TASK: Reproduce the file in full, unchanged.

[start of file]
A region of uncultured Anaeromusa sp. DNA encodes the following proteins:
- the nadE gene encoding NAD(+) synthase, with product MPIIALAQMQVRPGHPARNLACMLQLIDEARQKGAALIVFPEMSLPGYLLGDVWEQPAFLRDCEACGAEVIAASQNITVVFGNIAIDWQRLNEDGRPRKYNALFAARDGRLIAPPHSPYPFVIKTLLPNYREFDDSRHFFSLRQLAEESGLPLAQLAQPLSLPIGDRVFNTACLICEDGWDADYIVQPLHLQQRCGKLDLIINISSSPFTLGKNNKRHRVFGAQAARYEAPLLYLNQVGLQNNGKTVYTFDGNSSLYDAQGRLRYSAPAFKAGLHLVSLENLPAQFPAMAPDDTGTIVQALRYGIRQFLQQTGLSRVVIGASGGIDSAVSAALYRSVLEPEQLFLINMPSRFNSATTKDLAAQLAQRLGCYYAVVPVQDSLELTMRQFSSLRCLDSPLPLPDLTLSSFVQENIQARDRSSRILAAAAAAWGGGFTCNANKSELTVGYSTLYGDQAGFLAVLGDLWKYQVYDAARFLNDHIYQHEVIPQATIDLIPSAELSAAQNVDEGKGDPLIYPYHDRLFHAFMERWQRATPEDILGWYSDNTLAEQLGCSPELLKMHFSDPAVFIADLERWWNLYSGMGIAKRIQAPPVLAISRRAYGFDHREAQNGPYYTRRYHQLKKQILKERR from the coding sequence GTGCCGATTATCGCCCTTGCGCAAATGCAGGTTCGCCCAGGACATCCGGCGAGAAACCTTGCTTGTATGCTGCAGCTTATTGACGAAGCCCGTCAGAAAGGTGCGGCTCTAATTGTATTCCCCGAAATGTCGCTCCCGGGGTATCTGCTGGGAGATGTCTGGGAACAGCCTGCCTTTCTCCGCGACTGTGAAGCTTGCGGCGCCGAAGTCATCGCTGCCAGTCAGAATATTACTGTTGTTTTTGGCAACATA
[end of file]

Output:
A region of uncultured Anaeromusa sp. DNA encodes the following proteins:
- the nadE gene encoding NAD(+) synthase, with product MPIIALAQMQVRPGHPARNLACMLQLIDEARQKGAALIVFPEMSLPGYLLGDVWEQPAFLRDCEACGAEVIAASQNITVVFGNIAIDWQRLNEDGRPRKYNALFAARDGRLIAPPHSPYPFVIKTLLPNYREFDDSRHFFSLRQLAEESGLPLAQLAQPLSLPIGDRVFNTACLICEDGWDADYIVQPLHLQQRCGKLDLIINISSSPFTLGKNNKRHRVFGAQAARYEAPLLYLNQVGLQNNGKTVYTFDGNSSLYDAQGRLRYSAPAFKAGLHLVSLENLPAQFPAMAPDDTGTIVQALRYGIRQFLQQTGLSRVVIGASGGIDSAVSAALYRSVLEPEQLFLINMPSRFNSATTKDLAAQLAQRLGCYYAVVPVQDSLELTMRQFSSLRCLDSPLPLPDLTLSSFVQENIQARDRSSRILAAAAAAWGGGFTCNANKSELTVGYSTLYGDQAGFLAVLGDLWKYQVYDAARFLNDHIYQHEVIPQATIDLIPSAELSAAQNVDEGKGDPLIYPYHDRLFHAFMERWQRATPEDILGWYSDNTLAEQLGCSPELLKMHFSDPAVFIADLERWWNLYSGMGIAKRIQAPPVLAISRRAYGFDHREAQNGPYYTRRYHQLKKQILKERR from the coding sequence GTGCCGATTATCGCCCTTGCGCAAATGCAGGTTCGCCCAGGACATCCGGCGAGAAACCTTGCTTGTATGCTGCAGCTTATTGACGAAGCCCGTCAGAAAGGTGCGGCTCTAATTGTATTCCCCGAAATGTCGCTCCCGGGGTATCTGCTGGGAGATGTCTGGGAACAGCCTGCCTTTCTCCGCGACTGTGAAGCTTGCGGCGCCGAAGTCATCGCTGCCAGTCAGAATATTACTGTTGTTTTTGGCAACATA